The clock is steadily ticking away the months, weeks, days and hours, and my return to the UK draws ever closer with each juddering turn of the minute hand. I’m doing my homework. Property rental. Mobile phone deals. Bicycle prices. Utility and food costs. And jobs.
Finding a job is priority number one. Without a job, all the other plans are a little bit by the by. My past experience is in retail management. I’m reasonably good at it. I’m looking in that direction. It’s not the direction my dream job lies, however.
My dream job? Well that would be the position of Online Community Manager at the British Museum. All of my passions – writing, photography, technology, history, content production – brought together seamlessly working for the finest institution in the world. It’s by far and away my favourite museum in the world, and the second most visited globally, after the Louvre in Paris.
The job of an Online Community Manager? To maintain the museum’s blog, producing content, driving conversations, attracting traffic and integrating it with social media such as Flickr, Twitter and Facebook. Maintaining those sites concurrently. The possibilities are endless. Not just video, photographic and written content, but material designed to take advantage of modern media consumption devices. That being podcasts, apps and similar products.
Sadly, this job, to the best of my knowledge, doesn’t exist. It should. Whilst looking at job vacancies at the British Museum, I had a look at their new media efforts. It seems to me that sometime last year, someone thought it would be a good idea to bring the vast history of the British museum into the digital age. But lacked the energy, resources and / or time to really make a go of it.
The British Museum blog contains a paltry total of six posts. Five from April of this year, and one in September. The number of comments on each post ranges from 0 to 5. That’s a pretty half hearted effort. Their Flickr stream doesn’t fare an awful lot better, with just 500 photos uploaded, three groups and view numbers on images that are lower than I get on my own account.
Perhaps there isn’t an audience out there? There is. Little more effort has gone into their Facebook and Twitter accounts, but they can boast more than 55,000 fans for the former and nearly 30,000 followers for the latter. With a bit of effort those figures could be massively increased. There is so much untapped potential.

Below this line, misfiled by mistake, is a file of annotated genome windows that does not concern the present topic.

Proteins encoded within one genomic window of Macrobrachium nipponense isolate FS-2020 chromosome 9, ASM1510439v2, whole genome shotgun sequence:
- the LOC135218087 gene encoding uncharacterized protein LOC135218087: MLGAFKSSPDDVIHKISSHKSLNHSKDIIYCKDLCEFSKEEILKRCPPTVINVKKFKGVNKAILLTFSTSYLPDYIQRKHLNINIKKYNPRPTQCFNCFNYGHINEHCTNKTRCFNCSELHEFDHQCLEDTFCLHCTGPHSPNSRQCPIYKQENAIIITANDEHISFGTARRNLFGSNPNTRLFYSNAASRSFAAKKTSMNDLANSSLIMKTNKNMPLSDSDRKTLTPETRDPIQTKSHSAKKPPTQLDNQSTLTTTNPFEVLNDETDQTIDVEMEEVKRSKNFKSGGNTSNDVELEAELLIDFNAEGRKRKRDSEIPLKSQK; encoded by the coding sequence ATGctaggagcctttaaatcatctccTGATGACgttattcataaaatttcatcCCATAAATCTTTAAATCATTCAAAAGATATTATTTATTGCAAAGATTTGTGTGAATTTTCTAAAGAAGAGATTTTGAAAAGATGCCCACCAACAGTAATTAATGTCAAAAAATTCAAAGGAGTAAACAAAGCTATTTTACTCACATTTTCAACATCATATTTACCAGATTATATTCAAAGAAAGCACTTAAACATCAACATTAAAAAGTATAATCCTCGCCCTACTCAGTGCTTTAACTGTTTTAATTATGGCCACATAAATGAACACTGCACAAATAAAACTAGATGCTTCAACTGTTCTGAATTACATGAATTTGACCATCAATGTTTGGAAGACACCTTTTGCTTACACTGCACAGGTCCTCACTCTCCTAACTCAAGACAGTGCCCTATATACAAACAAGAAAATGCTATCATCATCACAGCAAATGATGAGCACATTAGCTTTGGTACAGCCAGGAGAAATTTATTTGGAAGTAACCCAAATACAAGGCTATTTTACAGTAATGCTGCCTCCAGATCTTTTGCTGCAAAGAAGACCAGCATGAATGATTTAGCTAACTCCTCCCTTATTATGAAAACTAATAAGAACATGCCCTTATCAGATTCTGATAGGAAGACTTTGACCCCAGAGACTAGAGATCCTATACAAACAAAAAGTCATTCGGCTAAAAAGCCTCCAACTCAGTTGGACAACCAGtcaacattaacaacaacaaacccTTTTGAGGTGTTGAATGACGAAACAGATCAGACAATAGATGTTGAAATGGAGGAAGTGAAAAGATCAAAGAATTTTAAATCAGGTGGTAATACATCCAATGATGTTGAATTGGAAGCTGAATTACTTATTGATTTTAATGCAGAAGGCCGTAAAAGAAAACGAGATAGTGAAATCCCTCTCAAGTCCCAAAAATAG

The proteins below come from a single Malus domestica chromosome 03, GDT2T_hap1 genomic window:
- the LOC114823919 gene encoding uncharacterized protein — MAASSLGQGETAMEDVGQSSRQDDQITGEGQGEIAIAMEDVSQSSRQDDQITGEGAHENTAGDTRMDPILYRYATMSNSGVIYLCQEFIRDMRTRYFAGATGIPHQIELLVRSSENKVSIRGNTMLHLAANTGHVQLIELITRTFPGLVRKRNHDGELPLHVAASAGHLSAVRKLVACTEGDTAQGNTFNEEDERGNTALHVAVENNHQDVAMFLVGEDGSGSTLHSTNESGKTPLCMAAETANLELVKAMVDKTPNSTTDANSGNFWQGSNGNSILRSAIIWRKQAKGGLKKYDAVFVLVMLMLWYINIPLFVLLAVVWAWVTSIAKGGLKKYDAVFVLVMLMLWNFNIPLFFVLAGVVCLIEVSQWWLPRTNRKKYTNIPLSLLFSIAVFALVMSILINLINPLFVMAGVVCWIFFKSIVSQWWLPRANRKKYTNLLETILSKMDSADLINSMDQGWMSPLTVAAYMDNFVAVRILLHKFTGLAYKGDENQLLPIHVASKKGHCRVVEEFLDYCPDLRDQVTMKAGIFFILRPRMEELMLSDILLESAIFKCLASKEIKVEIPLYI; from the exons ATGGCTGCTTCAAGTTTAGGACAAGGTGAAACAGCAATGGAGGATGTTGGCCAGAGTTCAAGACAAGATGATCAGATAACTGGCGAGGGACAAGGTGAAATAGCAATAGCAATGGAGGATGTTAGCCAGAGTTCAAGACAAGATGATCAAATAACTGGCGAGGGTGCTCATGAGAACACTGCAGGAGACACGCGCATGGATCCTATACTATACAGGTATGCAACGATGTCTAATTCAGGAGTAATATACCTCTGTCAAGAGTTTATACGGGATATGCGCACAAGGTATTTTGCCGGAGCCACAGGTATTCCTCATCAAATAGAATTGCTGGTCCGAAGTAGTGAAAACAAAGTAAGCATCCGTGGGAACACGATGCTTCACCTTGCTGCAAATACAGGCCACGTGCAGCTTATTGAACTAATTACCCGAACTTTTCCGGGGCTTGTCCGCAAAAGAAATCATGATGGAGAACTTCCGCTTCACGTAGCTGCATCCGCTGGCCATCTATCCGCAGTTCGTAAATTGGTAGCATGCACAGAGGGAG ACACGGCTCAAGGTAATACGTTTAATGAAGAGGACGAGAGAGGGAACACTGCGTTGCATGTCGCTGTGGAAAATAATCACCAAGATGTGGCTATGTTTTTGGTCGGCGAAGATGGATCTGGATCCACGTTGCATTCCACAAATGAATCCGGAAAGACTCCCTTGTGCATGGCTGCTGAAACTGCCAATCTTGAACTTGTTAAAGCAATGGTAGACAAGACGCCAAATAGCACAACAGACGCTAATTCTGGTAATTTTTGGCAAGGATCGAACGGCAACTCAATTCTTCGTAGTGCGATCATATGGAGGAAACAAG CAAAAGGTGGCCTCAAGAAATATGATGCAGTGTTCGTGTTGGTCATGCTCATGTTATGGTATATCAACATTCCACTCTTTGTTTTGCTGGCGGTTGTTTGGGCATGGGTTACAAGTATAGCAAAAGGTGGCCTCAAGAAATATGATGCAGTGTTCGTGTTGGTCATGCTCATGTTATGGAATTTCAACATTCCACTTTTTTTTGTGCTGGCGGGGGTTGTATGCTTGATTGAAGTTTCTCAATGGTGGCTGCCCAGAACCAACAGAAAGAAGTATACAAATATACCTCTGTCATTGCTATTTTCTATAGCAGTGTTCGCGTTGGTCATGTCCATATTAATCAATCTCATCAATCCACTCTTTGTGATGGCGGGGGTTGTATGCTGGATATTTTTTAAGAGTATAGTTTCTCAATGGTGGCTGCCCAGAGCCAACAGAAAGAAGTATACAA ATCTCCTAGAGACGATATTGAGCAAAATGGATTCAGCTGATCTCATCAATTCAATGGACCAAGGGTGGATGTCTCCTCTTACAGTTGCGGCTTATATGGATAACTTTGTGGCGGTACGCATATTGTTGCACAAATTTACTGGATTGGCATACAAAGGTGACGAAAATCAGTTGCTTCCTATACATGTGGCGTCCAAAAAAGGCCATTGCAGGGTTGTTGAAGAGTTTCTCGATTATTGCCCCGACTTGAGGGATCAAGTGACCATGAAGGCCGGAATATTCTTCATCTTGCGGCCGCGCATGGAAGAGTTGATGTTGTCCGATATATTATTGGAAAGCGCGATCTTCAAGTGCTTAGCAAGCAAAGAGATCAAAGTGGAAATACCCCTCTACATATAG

I am absolutely, 100% certain that I could do a great job for them. The crux of the matter would be how much I’d cost them. Wages, paid holidays, National Insurance payments, extra HR costs associated with a new employee. It’d all add up to a tidy sum, I’m sure. But I’ve given it some thought. I’d cost them nothing. I’ll bring the money to them.
Blogs with high volume, quality traffic attract advertising and sponsorship revenue. I know how much some of the A-list bloggers squeeze from sponsors. I wouldn’t need to generate A-list blogger traffic to cover my costs though. And there is a multitude of ways to monetise, in a professional and coherent manner, this sort of online presence. Besides, for the job of my dreams? I’d be cheap!
Could I really do the job? The blog posts that they have published are well within my blogging capabilities. I have no relevant university degree, which I’m sure the current contributors possess, although I am planning to embark on an OU degree in History or History and Humanities when I return to the UK, regardless of what job I do find – studying for interest, fun and personal satisfaction is more important than vocational need at my age.
I do though have passion for the subject, the intelligence to research properly, the imagination to find appealing topics and the ability to tell a story that’s interesting and informative. I like to think so anyway! If there is one thing a blogger should be, it is a story teller.
I do have seven years of blogging experience. But, sadly, I think The Mexile could be my own worst enemy, were I to put it forward as a work sample. It’s a personal blog. Impromptu rants. Slivers of information. The occasional story. Rushed. And only very rarely proof read. I blast through posts, tappety tap on the keyboard, and hit that publish button without a second thought.
I enjoy doing it, and enjoy reading back on posts now and again. It is a diary of my life. But not a professional contribution to the literary world. Not by a long shot. But it was never meant to be ‘professional’. I do understand the concept of professional however. I have a vision of where the British Museum blog and social media account could go and how they can be developed.
But as I say, no such role exists, as far as I know. But there it is anyway, my dream job.It’s a little frustrating. I can see the potential. I’m not sure anyone else does. Maybe I’ll write to them, enclosing my CV and outline my ideas to see if I get a reaction. I have very little to lose, bar my time. I’ll be applying for as many jobs as possible after Christmas, with the hope of lining up some interviews for when I arrive back in London.
Job hunting is going to be a big part of my life, starting in about two months. This post here is the start of my blogged job hunting story. I’m looking forward to new challenges, but I’ll a little concerned too. The economy isn’t good, and it is most definitely not a job seekers market at present. But one should try to be optimistic. Crossed fingers. Dotted i’s and crossed t’s as well. Little details make big impressions, especially when not done quite correctly.